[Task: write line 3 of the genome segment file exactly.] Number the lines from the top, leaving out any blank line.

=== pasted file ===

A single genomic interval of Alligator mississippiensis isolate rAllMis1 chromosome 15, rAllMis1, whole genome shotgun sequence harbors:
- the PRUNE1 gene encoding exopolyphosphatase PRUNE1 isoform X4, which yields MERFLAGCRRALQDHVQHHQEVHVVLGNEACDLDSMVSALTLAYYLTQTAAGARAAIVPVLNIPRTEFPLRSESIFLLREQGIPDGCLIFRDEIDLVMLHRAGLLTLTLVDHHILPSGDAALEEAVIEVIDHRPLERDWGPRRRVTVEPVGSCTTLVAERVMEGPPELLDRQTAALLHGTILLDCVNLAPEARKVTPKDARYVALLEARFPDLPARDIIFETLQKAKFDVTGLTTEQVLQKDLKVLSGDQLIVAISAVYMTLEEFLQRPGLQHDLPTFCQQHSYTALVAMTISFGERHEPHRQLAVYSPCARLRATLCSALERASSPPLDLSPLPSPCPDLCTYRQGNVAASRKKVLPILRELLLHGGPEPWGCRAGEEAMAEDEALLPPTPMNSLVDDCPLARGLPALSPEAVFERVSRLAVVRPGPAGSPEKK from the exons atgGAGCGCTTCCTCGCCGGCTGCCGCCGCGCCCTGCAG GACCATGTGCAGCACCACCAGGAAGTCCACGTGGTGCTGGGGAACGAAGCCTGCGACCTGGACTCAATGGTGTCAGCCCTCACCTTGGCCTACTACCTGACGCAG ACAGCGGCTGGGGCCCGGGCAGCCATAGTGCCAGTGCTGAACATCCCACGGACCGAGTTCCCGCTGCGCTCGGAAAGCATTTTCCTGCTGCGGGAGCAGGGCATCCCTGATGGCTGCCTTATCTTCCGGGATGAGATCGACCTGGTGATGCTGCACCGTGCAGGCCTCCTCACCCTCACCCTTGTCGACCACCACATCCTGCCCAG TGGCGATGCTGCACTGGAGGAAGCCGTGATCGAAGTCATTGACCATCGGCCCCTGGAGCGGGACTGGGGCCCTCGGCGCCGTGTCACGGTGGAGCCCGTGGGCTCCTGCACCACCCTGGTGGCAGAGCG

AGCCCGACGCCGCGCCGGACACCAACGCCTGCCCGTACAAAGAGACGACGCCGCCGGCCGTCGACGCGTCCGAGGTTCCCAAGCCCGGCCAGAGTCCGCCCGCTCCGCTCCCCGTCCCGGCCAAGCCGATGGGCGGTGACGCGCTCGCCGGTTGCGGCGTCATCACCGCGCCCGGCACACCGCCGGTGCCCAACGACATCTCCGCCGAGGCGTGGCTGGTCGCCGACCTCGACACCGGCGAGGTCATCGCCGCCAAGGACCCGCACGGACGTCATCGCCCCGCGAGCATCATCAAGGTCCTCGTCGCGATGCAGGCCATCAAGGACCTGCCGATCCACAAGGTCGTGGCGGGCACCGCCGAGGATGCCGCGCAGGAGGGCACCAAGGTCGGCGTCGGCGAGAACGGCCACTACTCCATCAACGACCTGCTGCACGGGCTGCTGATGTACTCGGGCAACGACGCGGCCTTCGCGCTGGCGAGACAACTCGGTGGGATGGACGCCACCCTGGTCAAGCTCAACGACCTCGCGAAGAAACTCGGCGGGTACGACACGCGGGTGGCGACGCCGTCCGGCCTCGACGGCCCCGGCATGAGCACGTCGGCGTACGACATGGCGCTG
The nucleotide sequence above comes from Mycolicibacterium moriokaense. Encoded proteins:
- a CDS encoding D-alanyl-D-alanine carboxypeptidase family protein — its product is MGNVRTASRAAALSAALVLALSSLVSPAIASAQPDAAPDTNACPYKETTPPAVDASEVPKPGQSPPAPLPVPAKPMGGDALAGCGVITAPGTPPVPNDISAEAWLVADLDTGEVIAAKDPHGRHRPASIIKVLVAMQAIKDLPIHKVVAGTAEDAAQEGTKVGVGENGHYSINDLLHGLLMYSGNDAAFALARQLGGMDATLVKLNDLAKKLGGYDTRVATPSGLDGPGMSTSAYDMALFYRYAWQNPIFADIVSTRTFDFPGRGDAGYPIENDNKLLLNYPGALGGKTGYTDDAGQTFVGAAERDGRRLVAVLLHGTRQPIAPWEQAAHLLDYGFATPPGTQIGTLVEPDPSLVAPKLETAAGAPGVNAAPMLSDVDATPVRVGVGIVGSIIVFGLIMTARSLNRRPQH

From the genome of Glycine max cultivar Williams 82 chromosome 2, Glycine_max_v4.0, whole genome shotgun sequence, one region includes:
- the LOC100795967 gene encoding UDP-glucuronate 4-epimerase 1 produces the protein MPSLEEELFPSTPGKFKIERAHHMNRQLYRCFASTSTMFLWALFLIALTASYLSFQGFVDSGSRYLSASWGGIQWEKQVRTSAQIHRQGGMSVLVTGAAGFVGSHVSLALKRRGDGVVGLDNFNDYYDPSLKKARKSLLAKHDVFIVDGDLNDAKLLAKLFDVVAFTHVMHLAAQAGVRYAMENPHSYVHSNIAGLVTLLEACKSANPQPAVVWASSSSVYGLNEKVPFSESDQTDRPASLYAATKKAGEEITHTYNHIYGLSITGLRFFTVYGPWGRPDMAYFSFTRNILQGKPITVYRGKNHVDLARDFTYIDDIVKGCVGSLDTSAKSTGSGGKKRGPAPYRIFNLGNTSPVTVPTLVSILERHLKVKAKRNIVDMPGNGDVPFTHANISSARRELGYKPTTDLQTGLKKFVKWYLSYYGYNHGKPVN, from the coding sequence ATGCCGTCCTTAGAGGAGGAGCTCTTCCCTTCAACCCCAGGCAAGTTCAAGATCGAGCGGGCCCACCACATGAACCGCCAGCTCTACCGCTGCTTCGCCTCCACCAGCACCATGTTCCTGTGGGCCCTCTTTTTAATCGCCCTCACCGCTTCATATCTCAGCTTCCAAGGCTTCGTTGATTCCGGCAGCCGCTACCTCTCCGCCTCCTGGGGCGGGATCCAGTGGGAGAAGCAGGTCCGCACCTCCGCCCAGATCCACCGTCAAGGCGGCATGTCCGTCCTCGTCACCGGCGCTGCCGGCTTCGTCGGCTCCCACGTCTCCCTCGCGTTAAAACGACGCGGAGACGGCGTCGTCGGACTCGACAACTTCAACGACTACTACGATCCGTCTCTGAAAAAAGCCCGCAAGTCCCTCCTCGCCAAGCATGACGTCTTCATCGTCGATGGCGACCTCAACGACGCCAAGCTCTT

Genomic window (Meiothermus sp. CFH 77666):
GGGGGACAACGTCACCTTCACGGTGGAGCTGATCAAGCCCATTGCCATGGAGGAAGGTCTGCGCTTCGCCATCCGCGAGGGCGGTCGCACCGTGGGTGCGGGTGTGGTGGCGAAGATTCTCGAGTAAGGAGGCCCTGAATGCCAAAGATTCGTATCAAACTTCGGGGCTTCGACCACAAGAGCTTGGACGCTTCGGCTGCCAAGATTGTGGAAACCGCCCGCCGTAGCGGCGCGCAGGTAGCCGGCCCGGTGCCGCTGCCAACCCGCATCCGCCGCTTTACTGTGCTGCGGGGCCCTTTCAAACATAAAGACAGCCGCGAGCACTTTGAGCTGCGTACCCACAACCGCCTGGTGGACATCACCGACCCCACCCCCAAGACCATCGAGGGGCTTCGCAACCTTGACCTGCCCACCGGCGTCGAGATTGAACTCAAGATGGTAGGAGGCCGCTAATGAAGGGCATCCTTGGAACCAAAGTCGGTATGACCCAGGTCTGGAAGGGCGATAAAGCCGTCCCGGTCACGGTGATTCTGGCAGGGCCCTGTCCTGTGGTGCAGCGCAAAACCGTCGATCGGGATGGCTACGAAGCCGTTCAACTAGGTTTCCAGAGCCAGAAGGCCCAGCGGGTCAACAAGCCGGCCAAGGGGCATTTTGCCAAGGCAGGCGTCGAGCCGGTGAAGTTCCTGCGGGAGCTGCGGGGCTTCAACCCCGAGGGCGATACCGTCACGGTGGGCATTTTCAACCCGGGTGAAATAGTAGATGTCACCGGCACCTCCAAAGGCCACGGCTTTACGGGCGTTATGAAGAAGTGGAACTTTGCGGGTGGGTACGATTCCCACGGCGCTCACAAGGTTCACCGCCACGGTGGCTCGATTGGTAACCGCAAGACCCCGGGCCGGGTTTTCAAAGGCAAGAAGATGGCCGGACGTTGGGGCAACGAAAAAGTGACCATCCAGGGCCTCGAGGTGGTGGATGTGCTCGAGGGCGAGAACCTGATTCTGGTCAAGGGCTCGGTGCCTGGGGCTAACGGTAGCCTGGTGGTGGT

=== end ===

AGCCCGACGCCGCGCCGGACACCAACGCCTGCCCGTACAAAGAGACGACGCCGCCGGCCGTCGACGCGTCCGAGGTTCCCAAGCCCGGCCAGAGTCCGCCCGCTCCGCTCCCCGTCCCGGCCAAGCCGATGGGCGGTGACGCGCTCGCCGGTTGCGGCGTCATCACCGCGCCCGGCACACCGCCGGTGCCCAACGACATCTCCGCCGAGGCGTGGCTGGTCGCCGACCTCGACACCGGCGAGGTCATCGCCGCCAAGGACCCGCACGGACGTCATCGCCCCGCGAGCATCATCAAGGTCCTCGTCGCGATGCAGGCCATCAAGGACCTGCCGATCCACAAGGTCGTGGCGGGCACCGCCGAGGATGCCGCGCAGGAGGGCACCAAGGTCGGCGTCGGCGAGAACGGCCACTACTCCATCAACGACCTGCTGCACGGGCTGCTGATGTACTCGGGCAACGACGCGGCCTTCGCGCTGGCGAGACAACTCGGTGGGATGGACGCCACCCTGGTCAAGCTCAACGACCTCGCGAAGAAACTCGGCGGGTACGACACGCGGGTGGCGACGCCGTCCGGCCTCGACGGCCCCGGCATGAGCACGTCGGCGTACGACATGGCGCTG